Technology and Pedagogy: The Forum and Form of Blog Posting

Comic with Shakespeare at a computer asking To blog or not to blog?


Matt Reilly

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According to legend, the Athenian orator, Demosthenes, overcome a speech impediment and a weak delivery through a practice of filling his mouth with stones and speaking through them. One might argue that Demosthenes was ahead of the curve in his use of technology. Others might suggest that my example is perverse, since 1.) the stones impede his natural ability to speak, and 2.) they were removed when he spoke in public. But what if we compare Demosthenes’ stones to our current use of loudspeakers, microphones, and PA systems, which achieve a similar end as long as the electricity is running. The individual speaker, however, experiences no benefit from these technologies once they no longer have access to them. To put it another way: instead of thinking about how technology expands our capacity to perform specific tasks, I’m trying to think about technology as an interface that actually develops a proficiency to do something we could not do before (amplifying the voice, in Demosthenes’ case). Blogs, for instance, might be thought of (on one hand) as a forum for advertising our day-to-day thoughts and activities to an audience that isn't immediately present. Blogs might also be thought of, however, as a means of improving our formal academic writing. I argue that the "form" of blogs might benefit writers at every level if we think of their formal demands. While a majority of the population treats blogs as a more “natural” form than the critical essays, many English teachers have a unique perspective into the blog's technical and stylistic demands. 

I should make two points about what I’m not interested in here. First, I am not trying to pose questions about whether we should expect students to devote their limited time to one task or another (as in, should they express their ideas in twitter posts versus five-paragraph essays). Instead, I’d like to ask how a semi-trained academic writer might improve his or her craft by means of a blog. I’m less concerned here with the concept of feedback and sharing ideas than I am invested in questions of individual writing style. Second, I am not questioning whether new technology makes specific tasks easier (it obviously does in so many cases). It is more than likely that new waves of technology will continue to be promoted and implemented as long as we continue to teach. What I’ve been thinking about is the potential for a new technology to help us re-think (and not replace) old ones. I’m also addressing a subsection of literature teachers who may be ambivalent about this constant stream of technology (and what it does to the future of their book-based pedagogy). Below, I’ve posted a video that demonstrates one gross abuse of technology as a replacement for “old” models of instruction. Watch from 4.30–6.00 min., and scoff at Tim Pawlenty’s proposal for “i-College” (a downloadable app.): “[TP:] Do you really think in twenty years, somebody is going to put on their backpack, drive a half-hour to the University of Minnesota from the suburbs, haul their keester across campus and listen to some boring person drone on about Spanish or Econ 101? [JS:] “Isn’t that what college is supposed to be, sir?” When Pawlenty talks about how “technology can help a lot,” we can seriously question his priorities and motives. I raise this example not to stoke quasi-Luddite/real economic anxiety, but to point out a pitfall in thinking about technology. Although I would have classed myself as a sort of Luddite in the past (and somewhat still in the present), I can attest to having had a positive experience when in my recent use of the new forum and form of “blog” writing.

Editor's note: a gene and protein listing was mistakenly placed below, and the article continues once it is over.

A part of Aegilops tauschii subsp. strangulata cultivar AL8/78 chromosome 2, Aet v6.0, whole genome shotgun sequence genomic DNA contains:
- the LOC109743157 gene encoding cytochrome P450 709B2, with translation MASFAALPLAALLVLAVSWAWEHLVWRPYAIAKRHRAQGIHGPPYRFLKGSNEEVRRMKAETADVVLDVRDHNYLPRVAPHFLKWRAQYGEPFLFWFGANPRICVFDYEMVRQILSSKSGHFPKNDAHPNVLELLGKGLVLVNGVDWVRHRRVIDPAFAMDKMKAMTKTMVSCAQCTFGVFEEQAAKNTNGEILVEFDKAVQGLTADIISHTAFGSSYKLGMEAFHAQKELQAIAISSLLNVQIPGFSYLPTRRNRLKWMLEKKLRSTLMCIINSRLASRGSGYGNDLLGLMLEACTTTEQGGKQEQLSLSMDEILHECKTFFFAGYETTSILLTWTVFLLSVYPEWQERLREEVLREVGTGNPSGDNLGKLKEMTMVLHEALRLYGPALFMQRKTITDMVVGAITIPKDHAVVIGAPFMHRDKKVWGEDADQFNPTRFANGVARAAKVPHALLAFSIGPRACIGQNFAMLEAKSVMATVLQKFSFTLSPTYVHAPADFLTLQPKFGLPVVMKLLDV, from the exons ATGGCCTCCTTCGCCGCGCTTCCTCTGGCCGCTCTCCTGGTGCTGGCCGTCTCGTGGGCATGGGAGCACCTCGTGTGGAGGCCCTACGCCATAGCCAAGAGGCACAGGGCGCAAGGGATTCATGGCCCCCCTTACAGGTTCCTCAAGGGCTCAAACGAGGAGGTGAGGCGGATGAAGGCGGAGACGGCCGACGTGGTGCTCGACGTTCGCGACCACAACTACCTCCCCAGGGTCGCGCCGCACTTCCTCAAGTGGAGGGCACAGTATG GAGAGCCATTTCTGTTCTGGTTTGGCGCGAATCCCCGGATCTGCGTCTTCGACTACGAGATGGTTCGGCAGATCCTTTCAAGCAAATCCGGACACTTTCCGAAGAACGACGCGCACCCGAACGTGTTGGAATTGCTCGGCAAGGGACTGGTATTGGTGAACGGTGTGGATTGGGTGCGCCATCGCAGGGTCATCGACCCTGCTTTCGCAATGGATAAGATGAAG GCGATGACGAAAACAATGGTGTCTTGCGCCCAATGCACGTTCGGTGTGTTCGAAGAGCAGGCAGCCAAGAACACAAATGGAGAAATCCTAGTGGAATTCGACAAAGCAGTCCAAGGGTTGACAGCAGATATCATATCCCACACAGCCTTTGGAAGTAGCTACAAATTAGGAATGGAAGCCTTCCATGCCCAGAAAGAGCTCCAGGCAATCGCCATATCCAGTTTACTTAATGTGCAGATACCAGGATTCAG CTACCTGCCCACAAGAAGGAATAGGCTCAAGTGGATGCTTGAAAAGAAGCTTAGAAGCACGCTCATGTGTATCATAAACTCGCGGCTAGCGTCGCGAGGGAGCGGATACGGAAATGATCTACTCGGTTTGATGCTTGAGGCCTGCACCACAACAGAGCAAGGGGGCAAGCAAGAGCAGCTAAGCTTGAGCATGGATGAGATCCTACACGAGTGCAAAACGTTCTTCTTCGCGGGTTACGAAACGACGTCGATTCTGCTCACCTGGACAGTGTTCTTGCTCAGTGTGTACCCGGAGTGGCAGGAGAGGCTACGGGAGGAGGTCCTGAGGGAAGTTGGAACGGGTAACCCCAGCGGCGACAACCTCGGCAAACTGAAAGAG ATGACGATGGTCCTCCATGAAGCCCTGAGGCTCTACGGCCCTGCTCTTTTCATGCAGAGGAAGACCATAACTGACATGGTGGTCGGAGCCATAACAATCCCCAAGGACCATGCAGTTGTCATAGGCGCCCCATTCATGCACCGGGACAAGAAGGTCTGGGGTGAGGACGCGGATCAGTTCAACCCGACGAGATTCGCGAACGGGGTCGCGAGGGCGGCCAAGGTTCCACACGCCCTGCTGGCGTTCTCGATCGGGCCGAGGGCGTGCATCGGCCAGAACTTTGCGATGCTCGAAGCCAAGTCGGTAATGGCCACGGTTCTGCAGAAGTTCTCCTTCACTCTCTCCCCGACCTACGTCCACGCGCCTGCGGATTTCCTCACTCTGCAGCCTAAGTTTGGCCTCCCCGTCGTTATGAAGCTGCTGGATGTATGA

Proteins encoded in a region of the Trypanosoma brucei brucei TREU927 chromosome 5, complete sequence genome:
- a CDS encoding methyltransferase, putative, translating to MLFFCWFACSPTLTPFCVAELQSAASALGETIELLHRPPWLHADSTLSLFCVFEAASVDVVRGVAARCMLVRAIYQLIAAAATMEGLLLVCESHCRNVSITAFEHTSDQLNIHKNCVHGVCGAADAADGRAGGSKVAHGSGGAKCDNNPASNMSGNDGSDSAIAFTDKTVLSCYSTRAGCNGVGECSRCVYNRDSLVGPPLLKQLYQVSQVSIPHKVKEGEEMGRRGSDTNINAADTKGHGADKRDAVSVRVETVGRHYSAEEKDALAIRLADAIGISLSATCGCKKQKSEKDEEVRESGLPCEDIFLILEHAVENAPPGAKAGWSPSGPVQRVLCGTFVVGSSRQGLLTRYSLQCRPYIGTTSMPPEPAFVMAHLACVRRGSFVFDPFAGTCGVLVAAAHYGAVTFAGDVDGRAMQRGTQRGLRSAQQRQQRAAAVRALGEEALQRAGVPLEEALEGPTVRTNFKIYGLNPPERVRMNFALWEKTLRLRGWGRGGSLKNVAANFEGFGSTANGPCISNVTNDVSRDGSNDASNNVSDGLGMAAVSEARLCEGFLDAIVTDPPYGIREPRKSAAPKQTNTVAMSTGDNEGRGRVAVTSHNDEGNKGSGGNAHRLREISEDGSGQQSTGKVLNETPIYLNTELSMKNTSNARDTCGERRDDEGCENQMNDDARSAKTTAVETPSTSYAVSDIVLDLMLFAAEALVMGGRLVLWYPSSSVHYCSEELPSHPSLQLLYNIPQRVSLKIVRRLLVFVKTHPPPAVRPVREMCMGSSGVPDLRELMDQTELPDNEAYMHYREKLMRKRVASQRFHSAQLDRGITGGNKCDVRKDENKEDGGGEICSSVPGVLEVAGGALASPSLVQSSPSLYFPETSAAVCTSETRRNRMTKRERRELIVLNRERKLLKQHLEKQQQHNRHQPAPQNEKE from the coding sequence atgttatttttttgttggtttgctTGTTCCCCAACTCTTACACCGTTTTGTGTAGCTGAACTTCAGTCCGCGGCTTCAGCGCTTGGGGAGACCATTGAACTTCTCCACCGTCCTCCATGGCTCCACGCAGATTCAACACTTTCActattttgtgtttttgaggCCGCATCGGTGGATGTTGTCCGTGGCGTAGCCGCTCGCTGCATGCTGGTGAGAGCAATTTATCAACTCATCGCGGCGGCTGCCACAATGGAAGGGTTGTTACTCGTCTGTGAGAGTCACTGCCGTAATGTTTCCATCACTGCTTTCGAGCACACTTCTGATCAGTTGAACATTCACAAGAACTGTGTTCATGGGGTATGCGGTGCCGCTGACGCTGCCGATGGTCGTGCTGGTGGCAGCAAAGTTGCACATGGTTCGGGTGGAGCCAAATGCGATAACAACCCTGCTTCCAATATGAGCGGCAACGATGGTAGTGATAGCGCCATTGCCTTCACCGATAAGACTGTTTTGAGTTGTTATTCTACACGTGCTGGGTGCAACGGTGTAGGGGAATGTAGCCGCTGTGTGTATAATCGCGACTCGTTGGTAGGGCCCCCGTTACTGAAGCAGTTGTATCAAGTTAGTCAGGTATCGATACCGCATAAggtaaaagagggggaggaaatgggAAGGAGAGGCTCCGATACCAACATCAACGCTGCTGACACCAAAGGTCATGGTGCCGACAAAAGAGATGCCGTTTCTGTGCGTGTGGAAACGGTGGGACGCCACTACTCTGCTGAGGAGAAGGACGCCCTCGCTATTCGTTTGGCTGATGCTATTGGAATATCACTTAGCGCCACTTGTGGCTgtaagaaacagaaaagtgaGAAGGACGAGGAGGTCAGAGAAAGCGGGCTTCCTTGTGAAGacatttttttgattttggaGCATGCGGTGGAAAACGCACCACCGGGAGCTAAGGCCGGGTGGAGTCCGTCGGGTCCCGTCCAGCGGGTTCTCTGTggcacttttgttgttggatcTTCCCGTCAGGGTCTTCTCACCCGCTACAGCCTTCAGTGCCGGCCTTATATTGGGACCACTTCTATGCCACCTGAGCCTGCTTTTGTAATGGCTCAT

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When I first encountered blogs as a contributor to the DWRL's viz., I did not feel liberated by the interface or form of online writing. Many people think this is an “easier” form than that of academic essays, but I did not. I contacted my sister, Meghan (who had already worked as a blogger for ONEin3 Boston), and asked her for advice. She taught me the basics of the blog “form,” and urged me to think about how I might develop a rapport with a hypothetical audience of readers. This is Rhetorical Appeals 101, but in an unknown world without clear boundaries or editorial policies. How to enjoy (and respect) my own blog posts and still appeal to some normative impartial spectator? My sister had expressed that it is important to come across as a “natural” writer and likeable person, who could be trusted for regular/readable updates. The idea is that, in blog posts, one really has to aim for clarity (somewhat more faithfully than in “academic” writing). Many blogs also seem to shift the emphasis from specialist expertise to a criteria based on approachability. I interpreted the undertaking as one in which I might experiment with different combinations of style. As it turns out, I have come to the decision that “academic” and online writing share about as much DNA as a great ape and a human do. Depending on how one looks at it, they share almost everything and nothing in common. The crossover between the two, however, produces interesting hybrid effects. For example, I decided that any research I introduced into my blog would need some veneer of storytelling, mystique, or performance. At the same time, I would need to write direct and honest statements, which might be read by someone with no idea about my topic or interest. The practice of shifting between registers of storytelling and personal clarity has benefitted my “academic” writing, and I have a will continue to have a good impression of blog-form even if the forum were to disappear tomorrow. I hope it doesn't, because blogging has become an exercise that I very much enjoy. Thanks for the helpful advice, Meghan. Check out her posts at ONEin3 Boston!